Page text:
Even though Sumner Redstone isn't heading Viacom Inc. and CBS Corp. any more, you can still find him in a corporate club that's as elite as it is elderly: on the board of directors at Standard & Poor's 500 companies. Redstone, 92, will remain on the boards of both companies. A fellow 92-year-old, Charlie Munger, also holds seats on two boards. That fits with the pattern on U.S. corporate boards, a rarefied realm where directors are getting older and staying put longer.
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Institutional investors increasingly see the nearly nine-year average tenure of S&P 500 directors as a sign of a problem. As well, the average age of independent directors is now just over 63, up from 61 a decade ago. “It’s become a hot issue partly because boards haven’t changed very much,” said Amy Borrus, interim executive director at the Council of Institutional Investors. ”While CEO tenure in the U.S. has been declining, director tenure has not.”
Few boards have term limits for directors. Just 3 percent of S&P 500 companies had explicit limits for nonexecutive directors in 2015, according to a Spencer Stuart report. That was down from 5 percent in 2010. The report found that the majority of boards have an average tenure of between six and 10 years, and 21 percent of boards have an average tenure that exceeds 11 years.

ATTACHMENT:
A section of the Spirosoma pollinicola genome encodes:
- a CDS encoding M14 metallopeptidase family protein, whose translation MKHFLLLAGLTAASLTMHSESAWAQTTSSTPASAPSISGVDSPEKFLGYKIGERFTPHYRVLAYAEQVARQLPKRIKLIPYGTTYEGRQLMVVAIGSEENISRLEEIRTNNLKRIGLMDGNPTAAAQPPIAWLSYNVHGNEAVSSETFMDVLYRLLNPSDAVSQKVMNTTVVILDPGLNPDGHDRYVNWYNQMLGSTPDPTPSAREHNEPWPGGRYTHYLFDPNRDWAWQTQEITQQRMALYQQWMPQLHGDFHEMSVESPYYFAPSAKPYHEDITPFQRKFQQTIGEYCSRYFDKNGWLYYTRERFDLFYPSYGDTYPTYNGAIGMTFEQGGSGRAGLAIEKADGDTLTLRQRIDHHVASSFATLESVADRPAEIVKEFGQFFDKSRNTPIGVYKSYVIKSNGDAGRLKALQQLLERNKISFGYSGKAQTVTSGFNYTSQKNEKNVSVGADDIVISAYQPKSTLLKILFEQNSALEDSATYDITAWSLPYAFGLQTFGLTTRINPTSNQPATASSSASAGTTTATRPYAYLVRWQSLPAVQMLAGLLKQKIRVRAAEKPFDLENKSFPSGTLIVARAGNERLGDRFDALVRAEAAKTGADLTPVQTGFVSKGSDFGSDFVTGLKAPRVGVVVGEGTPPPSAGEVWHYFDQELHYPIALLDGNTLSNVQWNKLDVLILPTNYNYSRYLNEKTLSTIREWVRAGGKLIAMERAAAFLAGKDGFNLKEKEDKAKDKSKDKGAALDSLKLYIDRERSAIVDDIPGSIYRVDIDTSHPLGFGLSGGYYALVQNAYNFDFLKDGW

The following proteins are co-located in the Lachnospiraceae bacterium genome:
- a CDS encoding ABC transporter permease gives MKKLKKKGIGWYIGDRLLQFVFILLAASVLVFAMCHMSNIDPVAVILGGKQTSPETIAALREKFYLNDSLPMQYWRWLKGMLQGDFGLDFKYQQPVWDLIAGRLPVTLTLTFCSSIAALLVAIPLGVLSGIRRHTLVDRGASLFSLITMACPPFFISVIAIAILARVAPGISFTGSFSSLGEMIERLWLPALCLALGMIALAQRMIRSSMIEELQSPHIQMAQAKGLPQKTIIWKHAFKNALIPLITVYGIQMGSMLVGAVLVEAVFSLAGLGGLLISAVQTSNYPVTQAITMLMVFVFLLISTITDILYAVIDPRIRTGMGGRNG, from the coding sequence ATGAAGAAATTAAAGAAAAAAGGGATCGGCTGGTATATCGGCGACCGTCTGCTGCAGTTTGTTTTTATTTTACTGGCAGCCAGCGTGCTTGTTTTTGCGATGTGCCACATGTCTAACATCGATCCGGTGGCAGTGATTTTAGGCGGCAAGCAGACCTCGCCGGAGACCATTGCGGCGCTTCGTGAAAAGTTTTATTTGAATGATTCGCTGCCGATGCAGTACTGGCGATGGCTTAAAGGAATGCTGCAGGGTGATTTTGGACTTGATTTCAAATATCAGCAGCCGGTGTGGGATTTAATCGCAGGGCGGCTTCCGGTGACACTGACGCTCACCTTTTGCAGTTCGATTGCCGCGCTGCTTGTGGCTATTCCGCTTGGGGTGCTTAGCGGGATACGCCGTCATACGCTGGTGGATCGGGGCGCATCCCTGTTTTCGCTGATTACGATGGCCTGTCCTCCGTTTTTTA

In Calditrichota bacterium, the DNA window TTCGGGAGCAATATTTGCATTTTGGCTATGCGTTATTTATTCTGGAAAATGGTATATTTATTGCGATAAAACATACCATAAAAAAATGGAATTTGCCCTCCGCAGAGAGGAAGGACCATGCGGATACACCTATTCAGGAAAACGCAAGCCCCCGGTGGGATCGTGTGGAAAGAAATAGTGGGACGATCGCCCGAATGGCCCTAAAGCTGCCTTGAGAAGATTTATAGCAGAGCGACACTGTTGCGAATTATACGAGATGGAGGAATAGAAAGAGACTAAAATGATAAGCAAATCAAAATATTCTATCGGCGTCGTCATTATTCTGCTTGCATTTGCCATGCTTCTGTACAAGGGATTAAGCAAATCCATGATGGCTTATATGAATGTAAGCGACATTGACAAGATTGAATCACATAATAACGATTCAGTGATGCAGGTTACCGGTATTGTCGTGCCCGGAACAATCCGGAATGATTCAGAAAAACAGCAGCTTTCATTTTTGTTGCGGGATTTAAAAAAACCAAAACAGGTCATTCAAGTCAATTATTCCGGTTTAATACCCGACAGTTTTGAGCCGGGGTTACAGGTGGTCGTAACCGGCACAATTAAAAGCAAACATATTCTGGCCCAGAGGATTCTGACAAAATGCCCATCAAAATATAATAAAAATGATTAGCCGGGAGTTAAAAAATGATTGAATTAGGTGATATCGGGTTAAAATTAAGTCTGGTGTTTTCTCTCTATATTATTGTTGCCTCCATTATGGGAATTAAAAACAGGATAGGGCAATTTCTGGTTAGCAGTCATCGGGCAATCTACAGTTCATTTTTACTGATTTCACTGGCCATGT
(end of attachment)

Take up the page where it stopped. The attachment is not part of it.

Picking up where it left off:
It's not that serving on a board for a long time is automatically bad, but it can raise questions about oversight. "It's a genuine concern for investors when they see a board with five directors and they've all been there 20 years," said Dan Marcec, director of content at Equilar, which put out a recent report on board tenure. "There are questions about whether these directors can really be independent and whether they are fulfilling their fiduciary duties." It's also, in part, a diversity issue, said Carol Bowie, an executive director with Institutional Shareholder Services. You can't increase diversity if board members aren't leaving.
California's big public pension fund, Calpers, has been taking aim at board tenure. The fund issued a set of principles last fall stating that directors' independence can be compromised after 10 years, and that after that, directors should be classified as nonindependent or companies should give an annual explanation of why the director continues to be labeled independent. Thirty-four percent of boards do set a mandatory retirement age of 75 or older for directors, according to Spencer Stuart. Mandatory may be a misnomer:. "One of the phenomenon we found with mandatory retirement ages is that boards have a tendency to waive them or raise them when necessary," said Bowie.
While directors' service should be measured by merit, Redstone's departure and the succession issues at Viacom and CBS underscore that retirement policies and term limits may help boards. "They provide a framework that isn't personal," Bowie said, "so it can be helpful with the difficulty of easing out a board member."